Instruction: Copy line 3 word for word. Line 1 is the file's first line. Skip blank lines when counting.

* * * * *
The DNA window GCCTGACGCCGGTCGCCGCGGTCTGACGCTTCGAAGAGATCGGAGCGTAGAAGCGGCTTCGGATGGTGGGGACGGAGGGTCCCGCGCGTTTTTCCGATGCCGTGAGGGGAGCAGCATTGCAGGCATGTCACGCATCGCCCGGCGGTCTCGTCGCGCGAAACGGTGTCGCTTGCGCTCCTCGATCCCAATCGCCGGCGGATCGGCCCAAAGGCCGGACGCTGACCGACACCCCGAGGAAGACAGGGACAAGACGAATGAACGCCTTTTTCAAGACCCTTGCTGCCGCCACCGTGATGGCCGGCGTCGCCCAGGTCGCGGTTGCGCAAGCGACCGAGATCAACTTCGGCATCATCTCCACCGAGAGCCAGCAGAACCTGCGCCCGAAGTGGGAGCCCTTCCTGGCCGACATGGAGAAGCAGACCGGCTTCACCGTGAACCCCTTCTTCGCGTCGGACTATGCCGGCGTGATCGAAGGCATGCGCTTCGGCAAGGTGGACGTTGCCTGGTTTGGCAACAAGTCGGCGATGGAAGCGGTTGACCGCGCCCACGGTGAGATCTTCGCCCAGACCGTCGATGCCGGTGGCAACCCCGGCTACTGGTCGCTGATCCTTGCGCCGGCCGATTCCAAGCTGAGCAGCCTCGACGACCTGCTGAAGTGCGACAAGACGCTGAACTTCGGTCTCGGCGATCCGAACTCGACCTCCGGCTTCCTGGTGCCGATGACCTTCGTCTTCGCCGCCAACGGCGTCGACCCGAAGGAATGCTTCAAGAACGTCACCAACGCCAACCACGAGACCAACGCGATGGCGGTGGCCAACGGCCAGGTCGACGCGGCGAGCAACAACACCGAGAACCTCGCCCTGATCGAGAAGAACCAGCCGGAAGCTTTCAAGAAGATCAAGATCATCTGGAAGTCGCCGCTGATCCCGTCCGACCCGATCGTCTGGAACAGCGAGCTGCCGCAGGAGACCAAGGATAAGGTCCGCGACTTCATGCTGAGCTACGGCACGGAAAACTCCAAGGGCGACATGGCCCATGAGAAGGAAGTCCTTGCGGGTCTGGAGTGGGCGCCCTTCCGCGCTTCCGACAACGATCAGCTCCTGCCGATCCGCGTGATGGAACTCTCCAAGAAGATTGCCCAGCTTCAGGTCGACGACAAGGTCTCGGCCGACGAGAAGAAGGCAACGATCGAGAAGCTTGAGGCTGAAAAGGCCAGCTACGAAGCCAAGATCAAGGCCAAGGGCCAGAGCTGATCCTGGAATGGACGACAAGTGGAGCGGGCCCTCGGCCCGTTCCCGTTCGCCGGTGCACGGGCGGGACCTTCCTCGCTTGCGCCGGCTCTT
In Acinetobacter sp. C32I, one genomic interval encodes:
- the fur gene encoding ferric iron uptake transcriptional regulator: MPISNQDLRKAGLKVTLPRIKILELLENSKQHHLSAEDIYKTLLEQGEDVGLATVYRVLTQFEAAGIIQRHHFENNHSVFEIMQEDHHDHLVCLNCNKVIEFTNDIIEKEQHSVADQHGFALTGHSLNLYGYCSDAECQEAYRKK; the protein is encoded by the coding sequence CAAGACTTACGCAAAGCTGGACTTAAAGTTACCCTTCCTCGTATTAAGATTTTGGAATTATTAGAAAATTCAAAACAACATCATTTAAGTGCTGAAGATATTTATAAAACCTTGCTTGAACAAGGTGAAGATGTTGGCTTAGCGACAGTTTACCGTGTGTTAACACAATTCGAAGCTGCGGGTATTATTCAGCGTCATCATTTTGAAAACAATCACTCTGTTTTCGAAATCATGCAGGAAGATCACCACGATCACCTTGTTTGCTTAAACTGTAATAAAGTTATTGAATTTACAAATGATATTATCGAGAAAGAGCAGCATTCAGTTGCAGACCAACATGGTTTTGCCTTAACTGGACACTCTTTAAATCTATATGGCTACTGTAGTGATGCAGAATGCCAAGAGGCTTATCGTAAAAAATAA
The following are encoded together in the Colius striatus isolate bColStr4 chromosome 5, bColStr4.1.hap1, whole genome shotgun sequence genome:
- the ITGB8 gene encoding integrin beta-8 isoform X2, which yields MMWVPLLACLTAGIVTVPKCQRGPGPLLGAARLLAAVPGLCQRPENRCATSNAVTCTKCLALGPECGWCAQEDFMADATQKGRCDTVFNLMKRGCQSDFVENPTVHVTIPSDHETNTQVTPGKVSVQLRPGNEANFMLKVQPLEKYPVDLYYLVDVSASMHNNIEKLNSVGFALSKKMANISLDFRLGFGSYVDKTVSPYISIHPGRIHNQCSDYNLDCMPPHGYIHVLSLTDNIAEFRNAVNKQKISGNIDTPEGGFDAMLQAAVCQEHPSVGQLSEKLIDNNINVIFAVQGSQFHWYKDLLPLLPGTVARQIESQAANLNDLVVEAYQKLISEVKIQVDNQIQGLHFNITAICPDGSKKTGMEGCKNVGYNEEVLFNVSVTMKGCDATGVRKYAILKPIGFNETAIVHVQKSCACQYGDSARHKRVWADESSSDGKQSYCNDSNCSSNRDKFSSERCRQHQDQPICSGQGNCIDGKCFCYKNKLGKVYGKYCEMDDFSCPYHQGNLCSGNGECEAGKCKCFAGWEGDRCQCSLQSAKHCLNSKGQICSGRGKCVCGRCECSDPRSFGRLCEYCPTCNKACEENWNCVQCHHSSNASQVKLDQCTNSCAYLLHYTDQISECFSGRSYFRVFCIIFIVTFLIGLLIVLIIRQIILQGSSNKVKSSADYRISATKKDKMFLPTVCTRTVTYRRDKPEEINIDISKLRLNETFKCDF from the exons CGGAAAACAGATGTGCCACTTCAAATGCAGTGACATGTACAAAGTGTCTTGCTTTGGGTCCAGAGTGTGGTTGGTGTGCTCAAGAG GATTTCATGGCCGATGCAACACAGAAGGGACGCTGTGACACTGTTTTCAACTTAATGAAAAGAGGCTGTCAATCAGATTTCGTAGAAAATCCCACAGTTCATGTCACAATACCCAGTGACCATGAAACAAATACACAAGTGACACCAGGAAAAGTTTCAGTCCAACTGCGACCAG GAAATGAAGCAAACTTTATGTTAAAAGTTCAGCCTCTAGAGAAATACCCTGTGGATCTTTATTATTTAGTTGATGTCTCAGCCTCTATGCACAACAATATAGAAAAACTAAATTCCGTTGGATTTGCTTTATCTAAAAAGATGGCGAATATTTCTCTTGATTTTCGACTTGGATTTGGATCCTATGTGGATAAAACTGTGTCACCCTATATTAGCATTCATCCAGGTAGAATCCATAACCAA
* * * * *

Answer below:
- the fur gene encoding ferric iron uptake transcriptional regulator: MPISNQDLRKAGLKVTLPRIKILELLENSKQHHLSAEDIYKTLLEQGEDVGLATVYRVLTQFEAAGIIQRHHFENNHSVFEIMQEDHHDHLVCLNCNKVIEFTNDIIEKEQHSVADQHGFALTGHSLNLYGYCSDAECQEAYRKK; the protein is encoded by the coding sequence CAAGACTTACGCAAAGCTGGACTTAAAGTTACCCTTCCTCGTATTAAGATTTTGGAATTATTAGAAAATTCAAAACAACATCATTTAAGTGCTGAAGATATTTATAAAACCTTGCTTGAACAAGGTGAAGATGTTGGCTTAGCGACAGTTTACCGTGTGTTAACACAATTCGAAGCTGCGGGTATTATTCAGCGTCATCATTTTGAAAACAATCACTCTGTTTTCGAAATCATGCAGGAAGATCACCACGATCACCTTGTTTGCTTAAACTGTAATAAAGTTATTGAATTTACAAATGATATTATCGAGAAAGAGCAGCATTCAGTTGCAGACCAACATGGTTTTGCCTTAACTGGACACTCTTTAAATCTATATGGCTACTGTAGTGATGCAGAATGCCAAGAGGCTTATCGTAAAAAATAA